The native language of comics

How to Understand Israel in 60 Days or Less by Sarah Glidden (Vertigo, $24.99) is a travel memoir by a skeptical cartoonist. The author explains her project as follows:

“Before I came here, I read as many firsthand accounts of the Birthright experience as I could online. Many of the alumni wrote that from the moment they set foot in the land of Israel, they felt a real connection. A few even said that they felt like they were ‘finally home.’ To me, it’s more like spotting a celebrity on a crowded street. Someone whose crazy life has been splashed all over the tabloid pages for years. And there they are…Right in front of you.”

The book describes a gradual widening of Glidden’s perspective, and a fracturing of her view as she realizes things in Israel are not as clear-cut as she thought. Through her journey, the narrator’s prejudices are sometimes confirmed, but more often she realizes that the truth is diffuse. It’s touching to watch her become less certain of herself as she peers into the lives of the different people she meets.

The pages of the book are divided into nine panels. For subtle changes in mood Glidden alters the grid a little — when, for instance, in the lower left corner of page 24, the narrator realizes that the long wall she’s been gazing at from the tour bus window is “The” wall between Israel proper and the West Bank, the sudden expansion of her mind is articulated as a double-wide panel, containing an expanse of concrete.

The most moving parts of the book are when Glidden steps back from the narrative and treats us to something from her bright-eyed imagination: a courtroom scene inside the narrator’s clamoring mind in which judge, lawyers and jurists are played by herself in different outfits; a confused war scene in which paratroopers ride T-Rexes; a sci-fi robot shooting at a knapsack; various absurd and poignant ghosts. Escapism is the native language of comics, and Glidden is most herself when escaping from her own story.

Evolution of a Crazy Artist by Sophie Crumb (Norton, $27.95) is less a story of the artist’s search for self than hard evidence of it. Sophie is the daughter of two underground comics makers — her mother is Aline Kominsky Crumb, and her father is the legendary R. Crumb, regarded as the founder of the underground comix movement and author of a recent comics version of the book of Genesis. The three of them compiled this book together. In his forward, Sophie’s father disarms the anti-snobs in us: “Naturally, Aline and I always thought that Sophie was an exceptionally gifted artist, but the main point of this compilation is not to show off her talent, but to track the development, the evolution, of a given human being through the medium of drawing, starting from very early childhood.” Self-portraits abound, intimate and agonized, in this collection of sketches made by Sophie Crumb between the ages of two and 28.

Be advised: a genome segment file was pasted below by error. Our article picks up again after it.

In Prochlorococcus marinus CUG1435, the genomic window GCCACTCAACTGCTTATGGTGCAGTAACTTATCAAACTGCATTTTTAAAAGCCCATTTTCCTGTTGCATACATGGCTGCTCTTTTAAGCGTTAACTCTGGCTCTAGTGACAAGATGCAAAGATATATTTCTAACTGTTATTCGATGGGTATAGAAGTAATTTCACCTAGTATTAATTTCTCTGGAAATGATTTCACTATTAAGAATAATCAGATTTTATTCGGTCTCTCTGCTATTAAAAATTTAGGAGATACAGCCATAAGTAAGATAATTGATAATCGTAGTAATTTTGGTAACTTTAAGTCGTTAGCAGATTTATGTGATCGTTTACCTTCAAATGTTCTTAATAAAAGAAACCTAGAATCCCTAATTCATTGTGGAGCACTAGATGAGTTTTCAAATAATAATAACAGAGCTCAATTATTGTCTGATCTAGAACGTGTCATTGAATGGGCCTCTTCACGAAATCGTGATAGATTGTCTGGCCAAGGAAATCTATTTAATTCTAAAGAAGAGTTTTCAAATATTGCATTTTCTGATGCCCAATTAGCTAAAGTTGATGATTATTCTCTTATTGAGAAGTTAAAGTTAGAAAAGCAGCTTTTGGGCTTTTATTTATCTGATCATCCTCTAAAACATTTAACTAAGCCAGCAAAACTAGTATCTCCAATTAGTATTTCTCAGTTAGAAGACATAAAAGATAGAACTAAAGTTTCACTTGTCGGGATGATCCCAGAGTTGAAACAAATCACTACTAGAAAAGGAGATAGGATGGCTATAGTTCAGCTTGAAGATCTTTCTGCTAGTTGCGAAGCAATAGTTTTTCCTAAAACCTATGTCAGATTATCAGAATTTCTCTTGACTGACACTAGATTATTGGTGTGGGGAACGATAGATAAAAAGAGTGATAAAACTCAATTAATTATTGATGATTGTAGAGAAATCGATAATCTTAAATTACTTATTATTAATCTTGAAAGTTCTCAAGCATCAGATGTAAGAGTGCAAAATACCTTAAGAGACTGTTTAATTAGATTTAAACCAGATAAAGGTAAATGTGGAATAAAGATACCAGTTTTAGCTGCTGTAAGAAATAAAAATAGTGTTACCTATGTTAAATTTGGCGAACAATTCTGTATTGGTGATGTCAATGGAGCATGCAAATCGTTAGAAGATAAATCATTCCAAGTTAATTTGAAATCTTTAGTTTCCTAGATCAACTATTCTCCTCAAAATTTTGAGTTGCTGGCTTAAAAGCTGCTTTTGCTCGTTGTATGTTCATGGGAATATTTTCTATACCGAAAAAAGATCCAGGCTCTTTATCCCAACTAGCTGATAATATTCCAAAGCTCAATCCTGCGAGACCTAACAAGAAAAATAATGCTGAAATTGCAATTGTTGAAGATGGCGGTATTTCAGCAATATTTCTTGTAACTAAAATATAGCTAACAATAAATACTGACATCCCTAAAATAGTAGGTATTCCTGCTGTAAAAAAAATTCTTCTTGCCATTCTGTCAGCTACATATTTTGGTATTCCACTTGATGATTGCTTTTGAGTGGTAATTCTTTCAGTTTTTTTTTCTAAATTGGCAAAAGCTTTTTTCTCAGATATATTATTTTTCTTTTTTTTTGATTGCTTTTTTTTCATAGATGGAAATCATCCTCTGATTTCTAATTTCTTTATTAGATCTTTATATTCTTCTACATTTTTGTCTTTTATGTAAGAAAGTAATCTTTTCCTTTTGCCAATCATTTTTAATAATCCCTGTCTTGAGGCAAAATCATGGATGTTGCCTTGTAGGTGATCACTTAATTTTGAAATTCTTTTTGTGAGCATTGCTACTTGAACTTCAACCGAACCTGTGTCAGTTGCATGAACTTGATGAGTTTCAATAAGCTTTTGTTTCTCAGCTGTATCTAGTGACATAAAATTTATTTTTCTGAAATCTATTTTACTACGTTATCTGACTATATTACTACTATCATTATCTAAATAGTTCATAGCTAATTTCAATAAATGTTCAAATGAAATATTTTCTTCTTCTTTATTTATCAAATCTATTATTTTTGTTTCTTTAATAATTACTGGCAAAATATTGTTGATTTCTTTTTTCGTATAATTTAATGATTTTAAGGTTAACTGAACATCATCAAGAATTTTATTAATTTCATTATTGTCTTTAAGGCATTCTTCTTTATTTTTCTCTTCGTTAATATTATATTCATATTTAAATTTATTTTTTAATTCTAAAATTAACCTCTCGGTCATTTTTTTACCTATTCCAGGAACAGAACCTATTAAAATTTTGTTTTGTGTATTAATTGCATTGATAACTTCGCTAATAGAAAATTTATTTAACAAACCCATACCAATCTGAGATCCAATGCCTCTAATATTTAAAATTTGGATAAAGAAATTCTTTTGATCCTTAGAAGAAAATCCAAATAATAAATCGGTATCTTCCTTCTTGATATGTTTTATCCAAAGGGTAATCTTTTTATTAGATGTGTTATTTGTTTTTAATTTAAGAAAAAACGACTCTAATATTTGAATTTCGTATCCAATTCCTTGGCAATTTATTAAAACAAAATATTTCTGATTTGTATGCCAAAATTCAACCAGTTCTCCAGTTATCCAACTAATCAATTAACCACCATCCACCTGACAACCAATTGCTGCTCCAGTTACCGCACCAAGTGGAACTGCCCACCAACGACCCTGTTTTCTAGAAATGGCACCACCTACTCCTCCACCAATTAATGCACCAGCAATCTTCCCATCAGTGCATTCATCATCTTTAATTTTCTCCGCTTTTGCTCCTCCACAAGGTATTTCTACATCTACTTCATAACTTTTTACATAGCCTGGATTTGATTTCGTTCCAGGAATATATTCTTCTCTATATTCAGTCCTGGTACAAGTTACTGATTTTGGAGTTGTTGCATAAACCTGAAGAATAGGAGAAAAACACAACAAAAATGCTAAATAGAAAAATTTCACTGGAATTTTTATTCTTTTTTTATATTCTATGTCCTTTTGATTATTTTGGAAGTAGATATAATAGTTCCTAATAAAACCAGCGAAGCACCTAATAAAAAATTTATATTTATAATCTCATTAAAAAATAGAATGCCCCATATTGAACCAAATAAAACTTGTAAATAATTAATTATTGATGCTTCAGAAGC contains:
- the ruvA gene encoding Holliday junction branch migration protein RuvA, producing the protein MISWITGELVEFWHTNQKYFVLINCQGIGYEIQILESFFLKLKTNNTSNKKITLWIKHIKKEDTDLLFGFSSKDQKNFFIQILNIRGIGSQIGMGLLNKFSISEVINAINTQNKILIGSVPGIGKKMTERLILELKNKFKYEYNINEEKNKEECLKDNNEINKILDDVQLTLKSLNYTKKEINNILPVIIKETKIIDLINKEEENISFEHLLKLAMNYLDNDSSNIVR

Sophie’s drawings are sometimes wonderful, but never pretty. The young cartoonist’s work looks like what one of the little girls in the paintings of outsider artist Henry Darger might have drawn. The teenage Sophie discovers drugs, sex, and other ways of torturing herself, and runs off to circus school, away from her parents and the tug of her artistic talent. In her early twenties she runs farther, to New York, where she has some terrifying hard times. There’s so much angst in her art, and not just the kind of caricaturist’s angst that turns to joy on the page.

Still, we can tell from the pictures at the end of the book that Sophie has begun to find what she was looking for. She has settled down in France with a nice man and their baby. The drawings from this era are crafted by a wonderfully competent artist, comfortable in her own skin. Whether it was nature or nurture that made Sophie a compulsive artist her art certainly derives from her parents, and it seems that a loving family is what moves her to create.

Evolution of a Crazy Artist is dense with emotion and meaning, and you can get lost in the drawings. Still, I’d hesitate to look through it again. It’s the paper trail of a girl’s flight from herself, and the reader who sits thoughtfully with Evolution of a Crazy Artist will probably weep with vexation at the pointless suffering it documents. I can’t wait till Sophie Crumb makes some more real comics.

Liana Finck is making a graphic novel about the Bintel Brief. She writes a graphic blog for the online magazine Tablet. Her graphic blog “The Shul Detective” first appeared on The Lilith Blog.